Veganism – A compassionate lifestyle

Today, busy in our everyday routine, it can be easy to miss the connection between how we live and how other lives are affected by our lifestyle. In my last two articles, I spoke about how consuming meat and diary is not good for our body and environment. But let me clarify –

Veganism is not a diet, it is a lifestyle.

A lifestyle which seeks to exclude, as far as is possible and practicable, all forms of exploitation of, and cruelty to, animals for food, clothing or any other purpose. And at the heart of it is, compassion, justice and respect for all sentient beings.

A social justice movement

Bonded human labour and Slavery has existed in our society for tens of thousand years now. In the early 19th century, there was a global historic social justice movement known as ‘Abolitionism’ to end slavery. Today, majority of us look down upon slavery, something which was then an extremely common practise, wondering how humans could have been so heartless to trade their fellow beings and treat them in such an inhumane manner. ‘Veganism’ is a similar social justice movement against speciesism that places an animal’s right to be left to his or her own devices as the center of justice.

Alongwith what one chooses to eat or not eat, chooses not to wear, chooses to forego for entertainment and chooses to purchase in terms of cosmetics and household items, advocating for veganism is about fighting against the industries that profit from the use of animals. It’s about fighting against the governments that protect the rights of those industries to use and abuse animals. Ultimately, it is about reaching a public that allows and perpetuates the abuse of animals, and educating them about speciesism.

What is speciesism?

Speciesism is the core belief in the inherent supremacy of humans. It is what justifies  the confinement, torture, and murder of billions of animals for food, clothing, entertainment and research. The idea that human beings are the center of the universe and that animals are a sub-species is unethical.

Let’s look at some numbers.

India has a reputation as a vegetarian nation. But this may not be quite accurate. According to a nationwide survey, by the Office of Registrar General & Census Commissioner in 2014, reveals only 29% Indians are vegetarians. Amount of meat consumed in India is certainly lesser than the global average, but not as less as we might think it to be. Also, the rapid change from an agricultural society to industrial economy and surging population in India is driving the fastest-growing poultry market in the world, as cultural norms change and eating meat becomes a status symbol.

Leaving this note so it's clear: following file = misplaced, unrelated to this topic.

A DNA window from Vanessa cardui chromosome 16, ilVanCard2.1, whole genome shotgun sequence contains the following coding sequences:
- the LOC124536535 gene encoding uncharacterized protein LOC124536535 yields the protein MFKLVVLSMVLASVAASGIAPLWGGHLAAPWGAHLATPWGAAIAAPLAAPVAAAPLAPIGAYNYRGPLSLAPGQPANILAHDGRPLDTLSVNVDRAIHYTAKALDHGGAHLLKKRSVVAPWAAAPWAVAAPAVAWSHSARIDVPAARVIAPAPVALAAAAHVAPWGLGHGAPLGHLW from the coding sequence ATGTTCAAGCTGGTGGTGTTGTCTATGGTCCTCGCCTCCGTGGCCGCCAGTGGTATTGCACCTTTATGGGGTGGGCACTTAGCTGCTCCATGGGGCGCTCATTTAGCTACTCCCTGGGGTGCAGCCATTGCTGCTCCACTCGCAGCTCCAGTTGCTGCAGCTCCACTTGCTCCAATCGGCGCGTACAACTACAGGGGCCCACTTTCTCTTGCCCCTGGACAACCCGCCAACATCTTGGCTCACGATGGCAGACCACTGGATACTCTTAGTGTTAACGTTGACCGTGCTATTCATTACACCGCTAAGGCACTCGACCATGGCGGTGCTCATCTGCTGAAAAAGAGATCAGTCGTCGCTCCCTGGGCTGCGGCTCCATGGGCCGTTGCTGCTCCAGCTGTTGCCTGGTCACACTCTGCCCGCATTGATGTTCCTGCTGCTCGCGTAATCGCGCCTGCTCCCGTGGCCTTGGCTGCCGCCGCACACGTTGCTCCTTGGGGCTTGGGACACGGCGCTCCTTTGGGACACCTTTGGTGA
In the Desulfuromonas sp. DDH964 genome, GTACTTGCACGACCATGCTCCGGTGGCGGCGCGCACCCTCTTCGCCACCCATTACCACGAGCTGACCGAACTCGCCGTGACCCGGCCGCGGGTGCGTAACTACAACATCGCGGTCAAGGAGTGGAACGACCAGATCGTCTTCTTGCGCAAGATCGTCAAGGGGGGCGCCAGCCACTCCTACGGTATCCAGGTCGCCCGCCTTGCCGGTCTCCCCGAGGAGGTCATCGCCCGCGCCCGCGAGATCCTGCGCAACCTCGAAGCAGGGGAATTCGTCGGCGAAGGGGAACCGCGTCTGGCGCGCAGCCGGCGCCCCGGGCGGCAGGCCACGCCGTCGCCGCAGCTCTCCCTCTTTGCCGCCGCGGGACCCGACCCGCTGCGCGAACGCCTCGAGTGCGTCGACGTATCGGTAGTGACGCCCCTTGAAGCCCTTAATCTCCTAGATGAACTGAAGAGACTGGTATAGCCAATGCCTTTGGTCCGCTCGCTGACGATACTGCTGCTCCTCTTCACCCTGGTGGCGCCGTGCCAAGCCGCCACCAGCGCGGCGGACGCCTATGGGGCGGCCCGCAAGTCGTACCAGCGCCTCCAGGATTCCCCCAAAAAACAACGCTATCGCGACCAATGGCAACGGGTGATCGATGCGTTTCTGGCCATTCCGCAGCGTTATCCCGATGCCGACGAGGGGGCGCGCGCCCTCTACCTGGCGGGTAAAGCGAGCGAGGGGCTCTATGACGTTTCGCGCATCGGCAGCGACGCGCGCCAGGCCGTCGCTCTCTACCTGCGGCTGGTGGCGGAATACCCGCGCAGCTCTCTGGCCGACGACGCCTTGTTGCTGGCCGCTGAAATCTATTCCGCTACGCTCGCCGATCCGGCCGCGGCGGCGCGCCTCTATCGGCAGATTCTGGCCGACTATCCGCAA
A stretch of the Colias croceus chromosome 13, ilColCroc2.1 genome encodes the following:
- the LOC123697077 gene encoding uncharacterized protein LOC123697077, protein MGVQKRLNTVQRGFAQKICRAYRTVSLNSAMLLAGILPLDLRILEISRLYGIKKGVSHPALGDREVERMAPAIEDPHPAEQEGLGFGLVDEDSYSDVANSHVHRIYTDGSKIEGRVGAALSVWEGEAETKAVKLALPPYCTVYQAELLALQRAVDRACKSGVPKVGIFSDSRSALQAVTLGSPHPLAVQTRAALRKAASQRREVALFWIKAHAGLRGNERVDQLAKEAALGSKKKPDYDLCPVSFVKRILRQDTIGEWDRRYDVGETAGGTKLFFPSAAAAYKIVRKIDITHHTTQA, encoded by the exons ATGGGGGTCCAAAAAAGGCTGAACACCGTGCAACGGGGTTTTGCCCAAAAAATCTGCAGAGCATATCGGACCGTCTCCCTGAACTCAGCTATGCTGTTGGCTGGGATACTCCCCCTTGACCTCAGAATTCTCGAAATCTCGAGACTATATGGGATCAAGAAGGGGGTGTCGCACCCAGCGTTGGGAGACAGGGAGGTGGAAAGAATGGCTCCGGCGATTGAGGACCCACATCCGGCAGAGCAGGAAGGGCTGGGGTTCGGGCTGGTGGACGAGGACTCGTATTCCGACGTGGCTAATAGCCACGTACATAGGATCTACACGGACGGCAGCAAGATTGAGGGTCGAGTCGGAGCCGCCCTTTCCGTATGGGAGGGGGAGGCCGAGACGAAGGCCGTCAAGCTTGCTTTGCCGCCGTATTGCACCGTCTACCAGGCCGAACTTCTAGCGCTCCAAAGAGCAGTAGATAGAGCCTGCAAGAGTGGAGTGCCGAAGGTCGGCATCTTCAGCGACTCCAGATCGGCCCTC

Source – Left: Our world in Data, Right: The Atlantic

Besides this, even though the consumption of meat in India might not be as high as compared to other countries like USA, India is one of the leading players in export of meat, especially beef. Shocked? India is one of the leading countries in production of milk and has less demand of beef within the country due to religious beliefs in certain cultures. As a result, most of the meat is exported, making India, one of the topmost exporters of beef in the world. And this is not going to change, unless we start drinking less milk.

Horrors of animal agriculture

Meat industry – Everyone knows that the meat on their plates is a result of an animal killed and slaughtered. But what most of them don’t know is that it isn’t a clean, quick death but an entire life of sufferings

Animals like cows, pigs, lambs spend most of their miserable lives in tiny gestation and farrowing crates so small that they can’t even turn around. They are impregnated repeatedly until their bodies give out and are then sent to slaughter. They are torn away from their mothers, they are branded with hot irons, dehorned, their teeth are snipped off with pliers and males are castrated – all without painkillers. After spending their short lives in cramped, crowded pens on slabs of filthy concrete, they are transported for slaughter without food and water. Those who don’t die on the way are shot in the head with a captive-bolt gun and hung up by one leg then have their throats cut before finally being dumped into tanks of scalding-hot water, which is intended to remove their hair and soften their skin. They die piece by piece.